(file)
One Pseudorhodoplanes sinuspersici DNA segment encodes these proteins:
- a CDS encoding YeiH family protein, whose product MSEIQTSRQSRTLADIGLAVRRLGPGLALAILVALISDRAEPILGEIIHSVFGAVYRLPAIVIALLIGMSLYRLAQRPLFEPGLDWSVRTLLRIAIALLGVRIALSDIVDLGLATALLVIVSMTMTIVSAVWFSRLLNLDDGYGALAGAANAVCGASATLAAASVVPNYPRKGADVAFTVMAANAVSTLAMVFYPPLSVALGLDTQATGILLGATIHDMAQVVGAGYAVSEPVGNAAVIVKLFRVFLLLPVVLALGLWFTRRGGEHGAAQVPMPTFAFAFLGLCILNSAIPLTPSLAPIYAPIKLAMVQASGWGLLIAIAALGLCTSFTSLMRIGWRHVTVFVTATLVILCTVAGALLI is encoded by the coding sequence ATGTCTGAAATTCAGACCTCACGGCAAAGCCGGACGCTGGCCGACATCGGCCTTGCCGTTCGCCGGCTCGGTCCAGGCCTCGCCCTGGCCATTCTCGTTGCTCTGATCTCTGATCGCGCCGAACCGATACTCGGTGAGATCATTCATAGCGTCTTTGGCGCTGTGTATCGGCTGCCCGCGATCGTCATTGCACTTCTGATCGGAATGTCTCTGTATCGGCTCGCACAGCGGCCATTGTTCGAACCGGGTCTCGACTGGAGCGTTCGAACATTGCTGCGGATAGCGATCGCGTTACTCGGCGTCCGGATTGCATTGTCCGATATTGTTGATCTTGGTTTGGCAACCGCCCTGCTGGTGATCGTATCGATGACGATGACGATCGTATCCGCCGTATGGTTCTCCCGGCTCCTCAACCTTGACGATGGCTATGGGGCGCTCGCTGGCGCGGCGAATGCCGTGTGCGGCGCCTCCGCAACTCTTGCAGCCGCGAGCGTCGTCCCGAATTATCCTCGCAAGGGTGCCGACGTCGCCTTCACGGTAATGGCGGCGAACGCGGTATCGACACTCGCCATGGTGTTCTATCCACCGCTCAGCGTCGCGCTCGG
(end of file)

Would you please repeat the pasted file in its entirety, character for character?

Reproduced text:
One Pseudorhodoplanes sinuspersici DNA segment encodes these proteins:
- a CDS encoding YeiH family protein, whose product MSEIQTSRQSRTLADIGLAVRRLGPGLALAILVALISDRAEPILGEIIHSVFGAVYRLPAIVIALLIGMSLYRLAQRPLFEPGLDWSVRTLLRIAIALLGVRIALSDIVDLGLATALLVIVSMTMTIVSAVWFSRLLNLDDGYGALAGAANAVCGASATLAAASVVPNYPRKGADVAFTVMAANAVSTLAMVFYPPLSVALGLDTQATGILLGATIHDMAQVVGAGYAVSEPVGNAAVIVKLFRVFLLLPVVLALGLWFTRRGGEHGAAQVPMPTFAFAFLGLCILNSAIPLTPSLAPIYAPIKLAMVQASGWGLLIAIAALGLCTSFTSLMRIGWRHVTVFVTATLVILCTVAGALLI is encoded by the coding sequence ATGTCTGAAATTCAGACCTCACGGCAAAGCCGGACGCTGGCCGACATCGGCCTTGCCGTTCGCCGGCTCGGTCCAGGCCTCGCCCTGGCCATTCTCGTTGCTCTGATCTCTGATCGCGCCGAACCGATACTCGGTGAGATCATTCATAGCGTCTTTGGCGCTGTGTATCGGCTGCCCGCGATCGTCATTGCACTTCTGATCGGAATGTCTCTGTATCGGCTCGCACAGCGGCCATTGTTCGAACCGGGTCTCGACTGGAGCGTTCGAACATTGCTGCGGATAGCGATCGCGTTACTCGGCGTCCGGATTGCATTGTCCGATATTGTTGATCTTGGTTTGGCAACCGCCCTGCTGGTGATCGTATCGATGACGATGACGATCGTATCCGCCGTATGGTTCTCCCGGCTCCTCAACCTTGACGATGGCTATGGGGCGCTCGCTGGCGCGGCGAATGCCGTGTGCGGCGCCTCCGCAACTCTTGCAGCCGCGAGCGTCGTCCCGAATTATCCTCGCAAGGGTGCCGACGTCGCCTTCACGGTAATGGCGGCGAACGCGGTATCGACACTCGCCATGGTGTTCTATCCACCGCTCAGCGTCGCGCTCGG